About six months before the opening ceremony, Ekaterina Alexandrovna, like all homeroom teachers in Moscow and Leningrad, held a special PTA meeting. She had received “instructions from above” that no children would be allowed in either Moscow or Leningrad for the duration of the Games. All parents had to notify the authorities within two weeks as to where their children would be staying.
(p. 47)

Luckily, his grandmother was fairly well-off by Soviet standards, and was able to take Grechishkin on an extended vacation to Estonia, while his mother, brother, and Tolya left to stay with Tolya’s parents for a few weeks.    His grandmother took him to watch the boat races, but young Grechishkin’s attention was grabbed by another strange novelty.

While the adults peered through binoculars and cheered, I sat in anticipation of something truly thrilling: the souvenir shops…   There was an abundance of posters, key fobs, and T-shirts, and they weren’t just for foreigners: regular Soviet citizens could buy them, too! 

My materialistic soul was in paradise. I got a blue T-shirt and a cap with “Olympics-80” on it, and a mega-cool key chain with the Olympic bear. All in all, I spent over five rubles of my birthday present money. Grandma approved of my purchases. In fact, she rather approved too much.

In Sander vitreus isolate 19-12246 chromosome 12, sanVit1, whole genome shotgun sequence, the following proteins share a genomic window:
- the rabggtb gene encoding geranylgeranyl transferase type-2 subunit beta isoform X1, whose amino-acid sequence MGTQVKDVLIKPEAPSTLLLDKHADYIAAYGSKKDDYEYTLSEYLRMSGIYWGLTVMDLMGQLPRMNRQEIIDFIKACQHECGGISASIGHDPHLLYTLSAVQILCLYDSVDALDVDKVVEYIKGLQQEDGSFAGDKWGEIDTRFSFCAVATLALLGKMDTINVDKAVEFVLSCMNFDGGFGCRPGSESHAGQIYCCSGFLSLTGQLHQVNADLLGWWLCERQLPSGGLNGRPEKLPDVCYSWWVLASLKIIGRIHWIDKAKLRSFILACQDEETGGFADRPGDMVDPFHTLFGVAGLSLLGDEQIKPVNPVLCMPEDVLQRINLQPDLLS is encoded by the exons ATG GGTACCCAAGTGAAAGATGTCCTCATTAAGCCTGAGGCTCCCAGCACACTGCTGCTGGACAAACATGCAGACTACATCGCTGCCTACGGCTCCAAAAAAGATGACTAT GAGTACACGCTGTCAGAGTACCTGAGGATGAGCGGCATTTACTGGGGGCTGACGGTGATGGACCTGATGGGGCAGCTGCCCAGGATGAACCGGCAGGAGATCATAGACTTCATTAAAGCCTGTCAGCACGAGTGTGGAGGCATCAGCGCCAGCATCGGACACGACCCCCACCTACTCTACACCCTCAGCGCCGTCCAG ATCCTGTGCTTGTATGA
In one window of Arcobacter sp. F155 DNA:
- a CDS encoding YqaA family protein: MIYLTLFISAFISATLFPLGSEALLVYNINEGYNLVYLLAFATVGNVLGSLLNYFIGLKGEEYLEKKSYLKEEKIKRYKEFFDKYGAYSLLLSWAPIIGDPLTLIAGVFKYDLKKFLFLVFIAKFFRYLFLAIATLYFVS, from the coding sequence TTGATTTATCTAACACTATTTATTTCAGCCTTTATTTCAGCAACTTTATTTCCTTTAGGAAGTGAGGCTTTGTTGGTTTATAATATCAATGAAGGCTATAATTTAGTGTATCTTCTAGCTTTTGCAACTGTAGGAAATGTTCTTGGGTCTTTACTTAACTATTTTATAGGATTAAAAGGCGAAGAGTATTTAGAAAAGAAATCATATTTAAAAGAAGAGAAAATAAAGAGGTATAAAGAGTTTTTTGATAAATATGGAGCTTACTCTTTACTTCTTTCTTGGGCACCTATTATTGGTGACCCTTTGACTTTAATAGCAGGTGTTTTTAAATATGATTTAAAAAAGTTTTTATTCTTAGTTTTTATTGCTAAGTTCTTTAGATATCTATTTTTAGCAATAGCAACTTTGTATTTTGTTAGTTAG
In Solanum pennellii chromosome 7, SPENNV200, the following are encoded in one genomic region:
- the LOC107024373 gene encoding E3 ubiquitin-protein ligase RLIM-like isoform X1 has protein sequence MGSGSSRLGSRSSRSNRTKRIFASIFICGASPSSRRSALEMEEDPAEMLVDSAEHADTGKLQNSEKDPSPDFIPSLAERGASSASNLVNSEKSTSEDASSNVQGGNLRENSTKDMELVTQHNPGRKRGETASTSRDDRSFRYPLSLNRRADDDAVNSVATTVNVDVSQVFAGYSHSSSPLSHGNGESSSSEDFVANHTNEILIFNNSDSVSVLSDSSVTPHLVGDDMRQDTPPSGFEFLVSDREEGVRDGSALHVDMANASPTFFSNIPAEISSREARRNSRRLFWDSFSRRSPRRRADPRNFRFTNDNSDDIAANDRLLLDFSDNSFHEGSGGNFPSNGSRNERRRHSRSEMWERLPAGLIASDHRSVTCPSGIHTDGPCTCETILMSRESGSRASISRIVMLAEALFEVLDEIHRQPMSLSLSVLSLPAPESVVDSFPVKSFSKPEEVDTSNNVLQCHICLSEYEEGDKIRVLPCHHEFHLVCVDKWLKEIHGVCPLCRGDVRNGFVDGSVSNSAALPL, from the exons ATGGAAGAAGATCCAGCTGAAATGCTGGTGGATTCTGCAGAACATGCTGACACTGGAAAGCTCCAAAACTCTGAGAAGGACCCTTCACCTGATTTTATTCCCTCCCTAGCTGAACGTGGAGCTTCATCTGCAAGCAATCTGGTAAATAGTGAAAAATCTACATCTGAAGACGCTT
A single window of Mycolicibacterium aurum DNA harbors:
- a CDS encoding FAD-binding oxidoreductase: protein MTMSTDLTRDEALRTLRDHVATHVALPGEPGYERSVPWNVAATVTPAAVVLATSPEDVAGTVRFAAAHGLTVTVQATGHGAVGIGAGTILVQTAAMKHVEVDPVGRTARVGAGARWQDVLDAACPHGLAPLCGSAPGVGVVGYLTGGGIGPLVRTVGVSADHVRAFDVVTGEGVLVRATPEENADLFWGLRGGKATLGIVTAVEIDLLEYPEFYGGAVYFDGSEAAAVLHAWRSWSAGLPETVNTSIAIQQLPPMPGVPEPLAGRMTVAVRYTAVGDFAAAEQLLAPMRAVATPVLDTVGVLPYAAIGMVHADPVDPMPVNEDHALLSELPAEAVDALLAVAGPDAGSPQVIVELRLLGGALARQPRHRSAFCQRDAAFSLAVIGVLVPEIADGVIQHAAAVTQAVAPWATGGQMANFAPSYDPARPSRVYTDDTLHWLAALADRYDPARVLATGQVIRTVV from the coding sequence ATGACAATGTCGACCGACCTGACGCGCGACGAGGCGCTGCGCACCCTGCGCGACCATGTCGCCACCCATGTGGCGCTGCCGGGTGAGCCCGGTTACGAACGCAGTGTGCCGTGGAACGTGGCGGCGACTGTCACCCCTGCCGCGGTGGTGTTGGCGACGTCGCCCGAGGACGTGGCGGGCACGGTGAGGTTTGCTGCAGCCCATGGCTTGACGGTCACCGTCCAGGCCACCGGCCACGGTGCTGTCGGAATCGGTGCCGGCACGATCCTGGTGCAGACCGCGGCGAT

The key chain, she said, was far too nice to use every day, and if I were to take it to school, someone was sure to steal it from me. It would be best, she said, to keep it in a special drawer in her room, with other valuable toys that I was allowed to play with only on special occasions.

If that wasn’t enough, he was also introduced to the wonders of foreign soft drinks, and all that accompanied them:

But Pepsi was something else entirely. The soft drink brought with it another innovation to the USSR: kiosks that served cola in disposable plastic cups. This was a pleasant surprise, for two reasons. For one, kvass was served in actual glass mugs that got only a brief rinse between customers. Grandma would often tell me, “You should never drink from those communal glasses. Who knows what sort of germs are on them?”…

Now, we got a free gift with our soda purchase! Who would throw away a perfectly reusable plastic cup? Not any Soviet person, that’s for sure. Those cups still had long and productive lives ahead of them as drinking vessels, ashtrays, seedling pots, containers for bolts and nails, et cetera.

The excitement of this type of shopping contrasted with the dreary burden of obtaining groceries as part of day-to-day life in the cities.    When something interesting like oranges or bananas appeared in the market, people would line up for hours just to have a chance at buying a few.   On most days, access to such items was unimaginable.